Determining the choices you want to make that will lead you in the direction you want to go.
The next step is logical and equally simple. For every choice you wrote down that you now recognize leads you to the wrong place, write down a choice you can make instead that will take you to the right place.
Rather than writing to refrain from doing things, write a positive action the choices you want to avoid or change.
For example, if I wrote that I choose to eat a cookie after lunch and I want to stop doing that, I’d write - go on a 5 minute walk after lunch or get a juice after lunch rather than saying don’t eat cookie after lunch.
It’s easier to replace current actions with new ones rather than just refrain from doing the original action in the first place.
Step Three: Why do you want to change it?
Determining why you want to change these aspects of the way you live.
For any system of personal accountability to work, you HAVE TO be very clear on both what you specifically want to change, and why.
The why is by far the most important aspect of any personal accountability because without it, you have no actual reason for making different choices.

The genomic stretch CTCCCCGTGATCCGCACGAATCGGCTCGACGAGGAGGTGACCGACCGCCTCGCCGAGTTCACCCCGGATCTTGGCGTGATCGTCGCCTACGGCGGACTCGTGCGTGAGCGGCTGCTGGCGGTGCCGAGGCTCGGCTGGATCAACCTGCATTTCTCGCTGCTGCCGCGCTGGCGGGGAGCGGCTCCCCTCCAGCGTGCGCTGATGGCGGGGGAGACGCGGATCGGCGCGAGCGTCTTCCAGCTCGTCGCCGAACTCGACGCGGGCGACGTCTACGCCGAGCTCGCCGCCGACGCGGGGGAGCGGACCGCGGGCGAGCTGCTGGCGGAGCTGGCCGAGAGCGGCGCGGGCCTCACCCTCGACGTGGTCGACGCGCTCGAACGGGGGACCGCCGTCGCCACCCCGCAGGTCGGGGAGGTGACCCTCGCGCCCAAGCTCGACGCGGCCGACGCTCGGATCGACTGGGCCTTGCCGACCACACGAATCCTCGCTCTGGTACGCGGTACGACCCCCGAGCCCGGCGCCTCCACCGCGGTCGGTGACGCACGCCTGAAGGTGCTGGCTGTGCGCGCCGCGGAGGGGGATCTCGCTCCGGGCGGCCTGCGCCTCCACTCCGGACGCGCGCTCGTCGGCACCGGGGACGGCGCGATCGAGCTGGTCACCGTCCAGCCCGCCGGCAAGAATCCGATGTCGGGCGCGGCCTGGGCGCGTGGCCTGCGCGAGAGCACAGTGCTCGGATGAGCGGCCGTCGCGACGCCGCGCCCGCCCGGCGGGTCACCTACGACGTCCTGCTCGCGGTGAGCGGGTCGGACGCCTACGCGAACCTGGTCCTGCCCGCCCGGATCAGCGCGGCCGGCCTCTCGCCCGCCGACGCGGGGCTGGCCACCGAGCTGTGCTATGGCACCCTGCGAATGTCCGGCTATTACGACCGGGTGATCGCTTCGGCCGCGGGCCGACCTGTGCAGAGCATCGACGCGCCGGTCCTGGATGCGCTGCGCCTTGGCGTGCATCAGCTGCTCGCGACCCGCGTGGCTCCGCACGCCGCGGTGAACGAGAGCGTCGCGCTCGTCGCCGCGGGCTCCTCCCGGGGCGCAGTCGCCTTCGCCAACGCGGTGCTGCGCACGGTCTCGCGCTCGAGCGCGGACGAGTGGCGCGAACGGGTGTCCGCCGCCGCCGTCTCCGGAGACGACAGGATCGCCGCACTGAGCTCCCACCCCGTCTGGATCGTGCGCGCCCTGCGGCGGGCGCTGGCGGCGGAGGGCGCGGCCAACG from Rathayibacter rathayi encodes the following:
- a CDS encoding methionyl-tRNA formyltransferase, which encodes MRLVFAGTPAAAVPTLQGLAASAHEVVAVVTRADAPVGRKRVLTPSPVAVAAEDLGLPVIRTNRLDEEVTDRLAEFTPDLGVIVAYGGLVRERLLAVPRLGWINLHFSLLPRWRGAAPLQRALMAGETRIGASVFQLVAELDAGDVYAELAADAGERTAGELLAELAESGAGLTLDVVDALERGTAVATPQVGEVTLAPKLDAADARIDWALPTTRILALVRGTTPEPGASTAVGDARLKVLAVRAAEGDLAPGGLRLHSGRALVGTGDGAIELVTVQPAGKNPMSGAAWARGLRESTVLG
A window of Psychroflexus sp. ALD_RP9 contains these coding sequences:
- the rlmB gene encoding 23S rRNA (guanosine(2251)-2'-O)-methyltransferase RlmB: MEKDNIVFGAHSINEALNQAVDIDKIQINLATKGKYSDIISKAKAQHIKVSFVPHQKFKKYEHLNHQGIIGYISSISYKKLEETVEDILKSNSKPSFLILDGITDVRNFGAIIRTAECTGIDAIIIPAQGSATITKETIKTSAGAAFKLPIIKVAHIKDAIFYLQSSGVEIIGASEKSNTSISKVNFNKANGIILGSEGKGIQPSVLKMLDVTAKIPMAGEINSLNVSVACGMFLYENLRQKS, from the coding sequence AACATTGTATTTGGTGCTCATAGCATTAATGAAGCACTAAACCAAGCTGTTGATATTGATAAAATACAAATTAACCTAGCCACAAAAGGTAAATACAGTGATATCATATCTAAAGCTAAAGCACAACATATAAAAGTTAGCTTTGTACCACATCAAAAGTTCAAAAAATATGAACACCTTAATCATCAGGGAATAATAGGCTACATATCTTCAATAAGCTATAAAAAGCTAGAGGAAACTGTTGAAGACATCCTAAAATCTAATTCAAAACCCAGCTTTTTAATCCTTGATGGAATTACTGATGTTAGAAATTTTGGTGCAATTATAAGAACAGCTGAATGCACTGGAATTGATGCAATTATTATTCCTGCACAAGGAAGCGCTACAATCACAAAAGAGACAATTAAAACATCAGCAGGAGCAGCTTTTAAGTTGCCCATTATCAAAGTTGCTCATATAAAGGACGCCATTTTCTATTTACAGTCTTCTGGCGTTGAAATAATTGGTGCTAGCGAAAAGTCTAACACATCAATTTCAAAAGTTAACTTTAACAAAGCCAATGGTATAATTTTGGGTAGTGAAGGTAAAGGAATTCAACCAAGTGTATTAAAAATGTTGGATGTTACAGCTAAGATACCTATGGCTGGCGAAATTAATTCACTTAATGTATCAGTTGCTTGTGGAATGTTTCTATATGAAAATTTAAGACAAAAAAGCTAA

We all have conflicting 'whys' within us. We make the choices we do because one why is stronger than another.
In order to make the choices you want to make rather than the choices you make out of habit, you have to almost obsessively remind yourself WHY you want to make a different choice.
Write it everywhere, tell everyone about it, think about it constantly because the WHY and the emotion behind it is what truly guides your decision making.
Step Four: Making sure you're on the right path
Track your progress.
Every successful system of accountability has a way to measure whether you’re on the right path.
Again, this is very simple.